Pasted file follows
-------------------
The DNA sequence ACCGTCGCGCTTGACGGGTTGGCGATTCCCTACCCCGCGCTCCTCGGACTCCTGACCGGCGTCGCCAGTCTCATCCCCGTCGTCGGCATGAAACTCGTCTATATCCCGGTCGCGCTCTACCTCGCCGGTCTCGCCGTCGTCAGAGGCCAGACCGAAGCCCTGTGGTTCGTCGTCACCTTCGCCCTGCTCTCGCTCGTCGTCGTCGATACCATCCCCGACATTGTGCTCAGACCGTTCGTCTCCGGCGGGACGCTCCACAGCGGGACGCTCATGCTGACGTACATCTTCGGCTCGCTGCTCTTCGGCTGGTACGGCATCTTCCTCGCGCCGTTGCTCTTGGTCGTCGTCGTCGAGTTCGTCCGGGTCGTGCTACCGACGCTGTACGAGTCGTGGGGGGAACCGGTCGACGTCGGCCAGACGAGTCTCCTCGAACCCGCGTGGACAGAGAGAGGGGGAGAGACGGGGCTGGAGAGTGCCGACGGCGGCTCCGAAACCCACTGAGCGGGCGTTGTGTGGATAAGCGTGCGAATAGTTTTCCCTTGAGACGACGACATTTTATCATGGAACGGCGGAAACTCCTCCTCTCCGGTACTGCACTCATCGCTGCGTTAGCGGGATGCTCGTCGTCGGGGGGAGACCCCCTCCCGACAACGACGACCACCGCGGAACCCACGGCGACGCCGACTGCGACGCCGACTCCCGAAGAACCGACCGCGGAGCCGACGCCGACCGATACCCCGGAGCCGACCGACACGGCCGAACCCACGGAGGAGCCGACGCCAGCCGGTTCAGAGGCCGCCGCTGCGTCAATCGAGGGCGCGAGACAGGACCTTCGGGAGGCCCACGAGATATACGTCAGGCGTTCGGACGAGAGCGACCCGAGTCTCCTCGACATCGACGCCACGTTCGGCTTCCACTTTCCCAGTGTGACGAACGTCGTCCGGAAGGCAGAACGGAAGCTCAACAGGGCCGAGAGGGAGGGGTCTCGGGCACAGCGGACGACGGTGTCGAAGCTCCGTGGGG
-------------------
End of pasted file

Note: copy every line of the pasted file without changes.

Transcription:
The DNA sequence ACCGTCGCGCTTGACGGGTTGGCGATTCCCTACCCCGCGCTCCTCGGACTCCTGACCGGCGTCGCCAGTCTCATCCCCGTCGTCGGCATGAAACTCGTCTATATCCCGGTCGCGCTCTACCTCGCCGGTCTCGCCGTCGTCAGAGGCCAGACCGAAGCCCTGTGGTTCGTCGTCACCTTCGCCCTGCTCTCGCTCGTCGTCGTCGATACCATCCCCGACATTGTGCTCAGACCGTTCGTCTCCGGCGGGACGCTCCACAGCGGGACGCTCATGCTGACGTACATCTTCGGCTCGCTGCTCTTCGGCTGGTACGGCATCTTCCTCGCGCCGTTGCTCTTGGTCGTCGTCGTCGAGTTCGTCCGGGTCGTGCTACCGACGCTGTACGAGTCGTGGGGGGAACCGGTCGACGTCGGCCAGACGAGTCTCCTCGAACCCGCGTGGACAGAGAGAGGGGGAGAGACGGGGCTGGAGAGTGCCGACGGCGGCTCCGAAACCCACTGAGCGGGCGTTGTGTGGATAAGCGTGCGAATAGTTTTCCCTTGAGACGACGACATTTTATCATGGAACGGCGGAAACTCCTCCTCTCCGGTACTGCACTCATCGCTGCGTTAGCGGGATGCTCGTCGTCGGGGGGAGACCCCCTCCCGACAACGACGACCACCGCGGAACCCACGGCGACGCCGACTGCGACGCCGACTCCCGAAGAACCGACCGCGGAGCCGACGCCGACCGATACCCCGGAGCCGACCGACACGGCCGAACCCACGGAGGAGCCGACGCCAGCCGGTTCAGAGGCCGCCGCTGCGTCAATCGAGGGCGCGAGACAGGACCTTCGGGAGGCCCACGAGATATACGTCAGGCGTTCGGACGAGAGCGACCCGAGTCTCCTCGACATCGACGCCACGTTCGGCTTCCACTTTCCCAGTGTGACGAACGTCGTCCGGAAGGCAGAACGGAAGCTCAACAGGGCCGAGAGGGAGGGGTCTCGGGCACAGCGGACGACGGTGTCGAAGCTCCGTGGGG